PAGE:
There are plenty of blue catfish and channel catfish in the upper Bay and the tidal rivers within the region. Blue catfish can be found almost anywhere, but the lower Susquehanna, Elk, and Chester rivers hold some of the largest populations right now. Channel catfish can be found throughout the region. Cut bait and a variety of other favorites on a simple bottom rig or a sliding egg sinker rig with a circle hook will do the trick.

Middle Bay
 Photo of boy on a boat holding a striped bass

Photo by Eric Packard

The Bay Bridge piers continue to be a favored destination for anglers wishing to drift to the pier bases with live spot, small eels, cut spot or menhaden, or soft crab baits. Fishing for striped bass at the Bay Bridge requires one to arrive as early as possible. The striped bass bite is much better in the early morning hours, and that is when boats begin to anchor up at the choicest groups of piers. 

Anglers casting paddletails, topwater lures, and soft plastic jigs near structure in Eastern Bay, Thomas Point, the rocks at Poplar Island, and areas at the mouths of the tidal rivers are finding striped bass in the early morning hours, usually at dawn. Water temperatures remain at a critical stage for striped bass survival, so anglers are urged to release fish in the water and to cease fishing once the limit is caught. Visit the DNR website for responsible catch-and-release procedures and for tips on using circle hooks.

A mix of Spanish mackerel and small bluefish are providing fishing opportunities for anglers trolling a mix of small gold Clark spoons and Drone spoons in a variety of colors behind No. 1 and No. 2 planers. Trolling speeds for Spanish mackerel are about 8 to 9 mph, and for bluefish around 5 mph. The channel edges from Buoy 83 south to the Clay Banks, the Summer Gooses, and RN3 are good places to troll. These channel edges are steep and the fast current there makes it hard for bay anchovies to navigate – but speedsters like Spanish mackerel have no problem racing through the current and picking off the hapless bay anchovies.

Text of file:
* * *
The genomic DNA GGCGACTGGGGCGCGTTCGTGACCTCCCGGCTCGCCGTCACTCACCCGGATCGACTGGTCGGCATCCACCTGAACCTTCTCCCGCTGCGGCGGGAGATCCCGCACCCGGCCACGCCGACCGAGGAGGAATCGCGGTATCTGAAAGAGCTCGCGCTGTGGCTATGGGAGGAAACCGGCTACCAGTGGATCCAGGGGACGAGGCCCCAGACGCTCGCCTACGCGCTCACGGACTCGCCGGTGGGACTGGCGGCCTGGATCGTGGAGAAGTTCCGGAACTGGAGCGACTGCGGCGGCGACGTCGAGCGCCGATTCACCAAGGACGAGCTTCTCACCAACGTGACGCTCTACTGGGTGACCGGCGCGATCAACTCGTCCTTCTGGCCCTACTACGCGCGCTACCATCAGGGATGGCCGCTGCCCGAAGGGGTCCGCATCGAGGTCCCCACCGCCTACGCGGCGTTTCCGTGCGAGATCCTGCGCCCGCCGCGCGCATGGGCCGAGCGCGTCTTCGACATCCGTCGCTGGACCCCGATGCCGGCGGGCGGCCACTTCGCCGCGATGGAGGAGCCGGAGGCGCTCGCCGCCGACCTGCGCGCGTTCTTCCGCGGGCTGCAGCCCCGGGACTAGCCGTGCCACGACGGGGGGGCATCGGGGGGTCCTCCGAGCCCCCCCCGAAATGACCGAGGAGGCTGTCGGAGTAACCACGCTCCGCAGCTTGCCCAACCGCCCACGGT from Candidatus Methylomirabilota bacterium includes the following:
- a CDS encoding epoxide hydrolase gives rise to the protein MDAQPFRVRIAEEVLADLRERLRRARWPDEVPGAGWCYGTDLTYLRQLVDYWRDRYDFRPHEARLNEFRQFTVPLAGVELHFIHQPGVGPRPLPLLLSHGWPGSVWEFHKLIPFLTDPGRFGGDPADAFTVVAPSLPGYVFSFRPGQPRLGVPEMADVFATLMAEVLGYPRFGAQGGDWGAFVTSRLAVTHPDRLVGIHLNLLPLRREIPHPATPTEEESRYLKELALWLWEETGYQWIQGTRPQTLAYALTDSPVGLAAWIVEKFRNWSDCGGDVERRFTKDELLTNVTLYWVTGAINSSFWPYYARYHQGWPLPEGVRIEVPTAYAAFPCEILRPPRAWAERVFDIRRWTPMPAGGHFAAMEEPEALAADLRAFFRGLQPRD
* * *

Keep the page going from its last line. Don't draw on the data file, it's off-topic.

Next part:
Blue catfish are being caught in the lower Choptank River along channel edges from the Dover Bridge south past the town of Choptank. Channel catfish can be found almost anywhere in the region’s tidal rivers and creeks. Fresh-cut bait, clam snouts, chicken liver, and nightcrawlers are a few of the most popular baits.

White perch are providing plenty of fun and productive fishing in the region’s tidal rivers and creeks this week. Fishing around docks and piers with grass shrimp or pieces of bloodworm on a simple bottom rig with a 1-ounce or lighter sinker a No. 4 hook. Casting small spinners or jigs near shoreline structure in the early morning or evening hours is effective.

Lower Bay
Photo of woman in a boat holding a red drum fish

Red drum, photo by Travis Long

The lower Bay offers plenty of fun fishing opportunities with a variety of species, from bottom fishing for spot to trolling for Spanish mackerel and bluefish. Large red drum are being caught and released and speckled trout are showing up in the shallower shoreline waters. 

Anglers are trolling a mix of small gold Clark spoons and Drone spoons along channel edges on the eastern side of the Bay and in the Point Lookout area. Small planers are holding the spoons down deep and trolling speeds near 8-9 mph will entice the Spanish mackerel to strike. Slower speeds are more conducive to small bluefish. 

Virginia waters are closed to striped bass fishing until October 4 and the Potomac River is closed until August 22. Anglers are catching a mix of striped bass and speckled trout along the shorelines of Maryland and in the tidal rivers by casting a mix of paddletails, soft plastic jigs, and topwater lures in the early morning and late evening hours. Anglers are reporting a few slot-size red drum being caught now and then; the Tangier Sound area holds the best opportunities for speckled trout and red drum. 

Large red drum are providing exciting catch-and-release fishing action this week on the eastern side of the Bay from the HS Buoy south to the Middle Grounds. They can be caught by trolling with hose lures or large spoons held down with inline weights. Schools of red drum can be spotted in stirred-up waters or slicks and by watching depth finders. Jigging over a school with large 8-inch to 10-inch soft plastic jigs or dropping soft crab baits are good ways to catch them.

Spot and a mix of croaker, white perch, and kingfish are providing fun bottom-fishing action in the lower Potomac River near Cornfield Harbor, the lower Patuxent River, and the Tangier Sound area this week. Catches are very good, and the spot continue to get larger. Bottom rigs baited with pieces of bloodworm, fresh wild shrimp, squid, and peeler crab are popular baits.